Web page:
Non-promotable tasks. Thankless tasks. Dead-end work. Unrewarded work. NPTs. Whatever you call them, they should be non-starters for women at work.

“The No Club”

In the new book, “The No Club: Putting a Stop to Women’s Dead-End Work” by Linda Babcock, Brenda Peyser, Lise Vesterlund and Laurie Weingart, they define a “non-promotable task” as a job that “matters to your organization, but will not help you advance your career.” The women named the book after the friend group they formed, “The No Club”, where they would meet regularly for a decade to vent about their overwhelming careers.

From onboarding a new colleague to bringing in a cake for someone’s birthday to creating slides for someone else’s Powerpoint presentation, these tasks run the gamut but are almost always given to women to perform.

Its effect on women in the workplace

“When we have a non-promotable job to do, we think of women first and we ask them more than men,” says Linda Babcock, one of the authors. As reported by CNN, managers are 50% more likely to ask a woman than a man to do these invisible tasks. Lise Vesterlund, one of the co-authors and an economics professor at the University of Pittsburgh explains, “The fact that you are spending time on assignments that are not using your unique skills means you aren’t really reaching your potential…it can hurt your compensation, hurt your promotion and certainly does not give you any leverage when you try to negotiate.”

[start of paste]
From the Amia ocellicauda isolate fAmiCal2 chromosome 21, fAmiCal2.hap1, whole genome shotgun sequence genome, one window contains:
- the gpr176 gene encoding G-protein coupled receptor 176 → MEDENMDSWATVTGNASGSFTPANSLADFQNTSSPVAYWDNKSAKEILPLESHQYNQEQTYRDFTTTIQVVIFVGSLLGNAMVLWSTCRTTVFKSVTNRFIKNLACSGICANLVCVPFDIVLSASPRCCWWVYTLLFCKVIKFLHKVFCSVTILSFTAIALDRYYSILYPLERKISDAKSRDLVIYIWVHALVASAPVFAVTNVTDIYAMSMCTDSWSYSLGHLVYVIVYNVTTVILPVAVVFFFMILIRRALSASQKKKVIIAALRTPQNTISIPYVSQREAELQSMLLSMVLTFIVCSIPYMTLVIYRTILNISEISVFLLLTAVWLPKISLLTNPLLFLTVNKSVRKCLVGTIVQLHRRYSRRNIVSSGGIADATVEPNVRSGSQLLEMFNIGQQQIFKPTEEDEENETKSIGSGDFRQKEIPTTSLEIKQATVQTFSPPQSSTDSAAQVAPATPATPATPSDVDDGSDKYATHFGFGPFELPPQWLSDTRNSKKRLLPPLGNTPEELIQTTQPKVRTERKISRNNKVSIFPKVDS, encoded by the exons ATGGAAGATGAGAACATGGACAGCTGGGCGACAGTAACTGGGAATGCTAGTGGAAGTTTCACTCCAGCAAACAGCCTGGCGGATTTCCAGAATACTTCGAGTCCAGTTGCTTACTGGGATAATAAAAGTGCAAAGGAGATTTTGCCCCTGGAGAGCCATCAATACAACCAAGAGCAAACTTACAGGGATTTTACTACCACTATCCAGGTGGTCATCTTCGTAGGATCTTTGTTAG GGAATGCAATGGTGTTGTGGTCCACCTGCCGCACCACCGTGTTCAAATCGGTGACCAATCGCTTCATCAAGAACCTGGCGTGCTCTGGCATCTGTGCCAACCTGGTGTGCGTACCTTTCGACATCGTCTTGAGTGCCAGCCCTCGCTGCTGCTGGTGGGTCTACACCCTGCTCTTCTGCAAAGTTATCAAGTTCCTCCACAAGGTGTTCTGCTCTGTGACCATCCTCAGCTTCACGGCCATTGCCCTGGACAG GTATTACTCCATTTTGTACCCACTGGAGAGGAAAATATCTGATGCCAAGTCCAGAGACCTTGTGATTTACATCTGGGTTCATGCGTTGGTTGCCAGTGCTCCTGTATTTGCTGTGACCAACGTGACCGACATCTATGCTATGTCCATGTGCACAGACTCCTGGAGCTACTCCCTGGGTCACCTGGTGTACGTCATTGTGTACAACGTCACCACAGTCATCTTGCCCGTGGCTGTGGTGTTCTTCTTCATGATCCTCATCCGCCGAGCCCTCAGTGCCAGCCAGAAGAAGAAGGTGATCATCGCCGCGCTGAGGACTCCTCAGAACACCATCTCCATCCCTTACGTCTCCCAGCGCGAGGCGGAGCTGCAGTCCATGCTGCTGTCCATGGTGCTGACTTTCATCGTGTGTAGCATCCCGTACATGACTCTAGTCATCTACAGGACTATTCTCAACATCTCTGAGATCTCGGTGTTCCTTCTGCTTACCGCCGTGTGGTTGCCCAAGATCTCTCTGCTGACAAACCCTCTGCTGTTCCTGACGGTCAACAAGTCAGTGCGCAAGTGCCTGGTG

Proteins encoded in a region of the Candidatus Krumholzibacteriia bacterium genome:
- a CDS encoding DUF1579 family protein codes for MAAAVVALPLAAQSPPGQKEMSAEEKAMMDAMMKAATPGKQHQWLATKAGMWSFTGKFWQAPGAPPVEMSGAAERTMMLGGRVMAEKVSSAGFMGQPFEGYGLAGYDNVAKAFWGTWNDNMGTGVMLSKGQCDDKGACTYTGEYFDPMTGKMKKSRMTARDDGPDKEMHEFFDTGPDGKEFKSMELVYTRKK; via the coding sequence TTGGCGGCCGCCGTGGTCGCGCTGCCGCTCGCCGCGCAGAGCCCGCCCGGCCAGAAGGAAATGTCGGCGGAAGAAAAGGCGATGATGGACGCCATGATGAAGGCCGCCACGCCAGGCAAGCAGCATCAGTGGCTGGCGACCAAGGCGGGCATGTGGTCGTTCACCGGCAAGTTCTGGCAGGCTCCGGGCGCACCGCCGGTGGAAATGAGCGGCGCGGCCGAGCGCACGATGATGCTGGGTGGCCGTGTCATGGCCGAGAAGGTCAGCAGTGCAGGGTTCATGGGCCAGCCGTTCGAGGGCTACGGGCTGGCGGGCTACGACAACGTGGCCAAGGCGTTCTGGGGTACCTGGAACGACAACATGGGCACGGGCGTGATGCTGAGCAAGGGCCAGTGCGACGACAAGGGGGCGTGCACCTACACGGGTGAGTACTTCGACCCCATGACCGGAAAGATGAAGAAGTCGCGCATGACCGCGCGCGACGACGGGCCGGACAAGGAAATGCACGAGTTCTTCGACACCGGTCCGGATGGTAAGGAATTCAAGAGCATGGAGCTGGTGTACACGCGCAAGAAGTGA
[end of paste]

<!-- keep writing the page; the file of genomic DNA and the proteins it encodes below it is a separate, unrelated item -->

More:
Here are some steps YOU can take to reverse this ongoing trend:

  • Take inventory of who is currently performing these tasks at your workplace.
  • Don’t assume someone volunteered for an assignment. Oftentimes, employees are “volun-told” to take on extra work. Women, especially, may feel pressured to “be a team player” and accept.
  • Consider creating a volunteer rotation system that meets every team member’s scheduling and time commitment needs.
  • Make non-promotable tasks a part of yearly reviews. Employees should be rewarded for all of the work they do to serve the organization.
  • Hire more people! If you find that there are a lot of tasks falling in between jobs and responsibilities, hire more staff.